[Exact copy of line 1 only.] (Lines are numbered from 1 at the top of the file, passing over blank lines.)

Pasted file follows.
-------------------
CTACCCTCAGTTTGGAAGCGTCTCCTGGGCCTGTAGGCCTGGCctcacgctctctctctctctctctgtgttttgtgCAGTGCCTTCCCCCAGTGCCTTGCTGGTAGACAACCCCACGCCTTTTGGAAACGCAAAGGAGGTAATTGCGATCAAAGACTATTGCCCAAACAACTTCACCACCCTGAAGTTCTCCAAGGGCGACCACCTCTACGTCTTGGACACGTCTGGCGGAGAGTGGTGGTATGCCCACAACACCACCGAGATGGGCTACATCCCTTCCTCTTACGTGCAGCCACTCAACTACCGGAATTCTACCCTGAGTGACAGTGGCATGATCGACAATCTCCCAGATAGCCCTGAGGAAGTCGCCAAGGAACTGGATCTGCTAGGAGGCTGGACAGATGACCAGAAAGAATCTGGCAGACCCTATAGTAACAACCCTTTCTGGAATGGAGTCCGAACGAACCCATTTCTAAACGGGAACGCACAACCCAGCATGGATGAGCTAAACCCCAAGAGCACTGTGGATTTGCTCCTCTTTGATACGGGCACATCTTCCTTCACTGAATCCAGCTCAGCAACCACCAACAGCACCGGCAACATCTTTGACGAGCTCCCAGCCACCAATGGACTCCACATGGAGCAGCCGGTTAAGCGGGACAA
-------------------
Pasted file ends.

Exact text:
CTACCCTCAGTTTGGAAGCGTCTCCTGGGCCTGTAGGCCTGGCctcacgctctctctctctctctctgtgttttgtgCAGTGCCTTCCCCCAGTGCCTTGCTGGTAGACAACCCCACGCCTTTTGGAAACGCAAAGGAGGTAATTGCGATCAAAGACTATTGCCCAAACAACTTCACCACCCTGAAGTTCTCCAAGGGCGACCACCTCTACGTCTTGGACACGTCTGGCGGAGAGTGGTGGTATGCCCACAACACCACCGAGATGGGCTACATCCCTTCCTCTTACGTGCAGCCACTCAACTACCGGAATTCTACCCTGAGTGACAGTGGCATGATCGACAATCTCCCAGATAGCCCTGAGGAAGTCGCCAAGGAACTGGATCTGCTAGGAGGCTGGACAGATGACCAGAAAGAATCTGGCAGACCCTATAGTAACAACCCTTTCTGGAATGGAGTCCGAACGAACCCATTTCTAAACGGGAACGCACAACCCAGCATGGATGAGCTAAACCCCAAGAGCACTGTGGATTTGCTCCTCTTTGATACGGGCACATCTTCCTTCACTGAATCCAGCTCAGCAACCACCAACAGCACCGGCAACATCTTTGACGAGCTCCCAGCCACCAATGGACTCCACATGGAGCAGCCGGTTAAGCGGGACAA